Image from www.goodhousekeeping.com
Since the start of the pandemic, face masks have become a part of our everyday life. Even with masks mandates loosening up, the CDC recommends using a face mask while indoors regardless of vaccination status. On occasion, you might hear someone voice a concern about potential detrimental effects of wearing a mask. At one point there was a discussion about levels of carbon dioxide inhalation with masks.
Carbon dioxide is toxic at levels of 10 percent in the breathed air. Carbon dioxide, oxygen, and other gases easily pass through masks. The molecules are so small only a solid barrier would prevent their passage.
Respiratory droplets that carry the COVID-19 virus are much larger than carbon dioxide molecules and cannot pass through the masks. Even while undergoing intensive exercise, face masks have been found to be completely safe with only a slight reduction in physical performance due to slight restriction of airflow.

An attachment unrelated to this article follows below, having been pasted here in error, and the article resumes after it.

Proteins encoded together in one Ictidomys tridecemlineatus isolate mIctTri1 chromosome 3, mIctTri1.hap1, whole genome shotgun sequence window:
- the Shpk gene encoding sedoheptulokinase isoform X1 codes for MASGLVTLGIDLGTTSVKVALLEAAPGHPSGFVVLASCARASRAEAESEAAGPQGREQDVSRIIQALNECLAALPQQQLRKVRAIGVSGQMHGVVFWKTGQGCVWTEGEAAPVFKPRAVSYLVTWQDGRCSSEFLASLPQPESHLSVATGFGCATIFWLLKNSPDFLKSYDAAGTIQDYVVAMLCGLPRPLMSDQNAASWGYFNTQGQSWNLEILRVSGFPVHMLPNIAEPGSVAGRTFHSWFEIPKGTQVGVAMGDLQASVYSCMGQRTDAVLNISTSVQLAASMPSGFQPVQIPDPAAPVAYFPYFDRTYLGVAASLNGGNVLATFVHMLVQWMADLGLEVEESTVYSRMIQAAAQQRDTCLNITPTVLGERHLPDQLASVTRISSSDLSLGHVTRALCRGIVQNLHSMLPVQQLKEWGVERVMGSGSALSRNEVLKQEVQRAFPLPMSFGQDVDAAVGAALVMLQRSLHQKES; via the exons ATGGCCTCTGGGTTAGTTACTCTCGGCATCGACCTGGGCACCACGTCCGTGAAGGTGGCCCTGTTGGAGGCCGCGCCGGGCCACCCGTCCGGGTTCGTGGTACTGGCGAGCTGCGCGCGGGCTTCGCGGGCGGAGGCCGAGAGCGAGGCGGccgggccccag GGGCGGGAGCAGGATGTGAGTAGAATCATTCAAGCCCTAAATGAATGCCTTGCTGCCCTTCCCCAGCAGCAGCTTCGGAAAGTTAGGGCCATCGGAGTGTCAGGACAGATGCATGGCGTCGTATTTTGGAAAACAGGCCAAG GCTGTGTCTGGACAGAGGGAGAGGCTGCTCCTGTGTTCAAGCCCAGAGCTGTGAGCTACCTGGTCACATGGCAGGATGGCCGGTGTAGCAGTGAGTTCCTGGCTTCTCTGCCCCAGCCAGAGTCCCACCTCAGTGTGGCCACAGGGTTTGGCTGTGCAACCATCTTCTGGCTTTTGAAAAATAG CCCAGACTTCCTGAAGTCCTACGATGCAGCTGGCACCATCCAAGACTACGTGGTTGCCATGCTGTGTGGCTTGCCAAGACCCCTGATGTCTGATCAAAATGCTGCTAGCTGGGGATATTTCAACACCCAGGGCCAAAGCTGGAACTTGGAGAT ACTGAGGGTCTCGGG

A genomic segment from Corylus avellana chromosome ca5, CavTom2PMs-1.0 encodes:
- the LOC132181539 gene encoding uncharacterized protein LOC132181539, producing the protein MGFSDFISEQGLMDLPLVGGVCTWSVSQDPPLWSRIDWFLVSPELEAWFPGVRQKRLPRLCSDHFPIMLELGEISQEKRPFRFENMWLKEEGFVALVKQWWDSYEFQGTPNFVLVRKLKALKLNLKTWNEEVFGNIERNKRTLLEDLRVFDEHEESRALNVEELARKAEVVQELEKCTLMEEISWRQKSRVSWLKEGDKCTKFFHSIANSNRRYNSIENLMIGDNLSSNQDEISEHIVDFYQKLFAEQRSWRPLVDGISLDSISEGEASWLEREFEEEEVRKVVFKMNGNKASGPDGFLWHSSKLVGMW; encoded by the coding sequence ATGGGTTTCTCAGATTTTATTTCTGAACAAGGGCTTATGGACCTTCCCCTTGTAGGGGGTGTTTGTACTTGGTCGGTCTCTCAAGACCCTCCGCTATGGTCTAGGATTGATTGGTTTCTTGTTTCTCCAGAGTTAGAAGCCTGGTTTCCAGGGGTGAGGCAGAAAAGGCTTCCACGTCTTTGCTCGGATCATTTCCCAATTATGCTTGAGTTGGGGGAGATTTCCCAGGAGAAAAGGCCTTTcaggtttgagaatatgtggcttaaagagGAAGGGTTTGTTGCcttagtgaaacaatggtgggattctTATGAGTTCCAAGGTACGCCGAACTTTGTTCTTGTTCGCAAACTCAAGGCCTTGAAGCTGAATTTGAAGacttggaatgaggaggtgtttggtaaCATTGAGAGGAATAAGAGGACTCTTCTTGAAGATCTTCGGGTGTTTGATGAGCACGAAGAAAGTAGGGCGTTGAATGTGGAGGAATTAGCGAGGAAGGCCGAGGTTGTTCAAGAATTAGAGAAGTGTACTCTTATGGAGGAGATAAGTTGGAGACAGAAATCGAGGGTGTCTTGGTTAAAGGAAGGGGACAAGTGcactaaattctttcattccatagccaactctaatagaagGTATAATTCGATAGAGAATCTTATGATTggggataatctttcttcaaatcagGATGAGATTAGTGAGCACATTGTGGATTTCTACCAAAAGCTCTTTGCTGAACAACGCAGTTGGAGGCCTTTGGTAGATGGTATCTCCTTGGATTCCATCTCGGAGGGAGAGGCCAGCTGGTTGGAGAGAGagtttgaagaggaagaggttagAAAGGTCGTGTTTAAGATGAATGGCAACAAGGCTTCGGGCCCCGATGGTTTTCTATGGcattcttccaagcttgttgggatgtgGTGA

Doctors, nurses, and surgical technicians have long worn masks for extended periods of time during surgery, up to 18 hours without impairment and with no increase of carbon dioxide levels in their blood.
Low levels of carbon dioxide are not always harmful. For example, carbonated drinks, which are fizzy due to carbon dioxide being released from the liquid, are completely safe to consume. The carbon dioxide levels in carbonated beverages are way too low to have an effect on our bodies, and the same can be said about face masks and the normal carbon dioxide concentration in our environment of 0.04 percent that we inhale and exhale.
The concept of face masks causing harmful inhalation of carbon dioxide runs counter to knowledge, experience, and common sense. The idea is harmful and stressful at a time when we do not need any additional stressors and we need to take action to limit the pandemic. Wearing a face mask is safe and allows us to control the spread of the COVID-19 virus. For more information about the COVID-19 virus, visit the CDC website. Stay safe!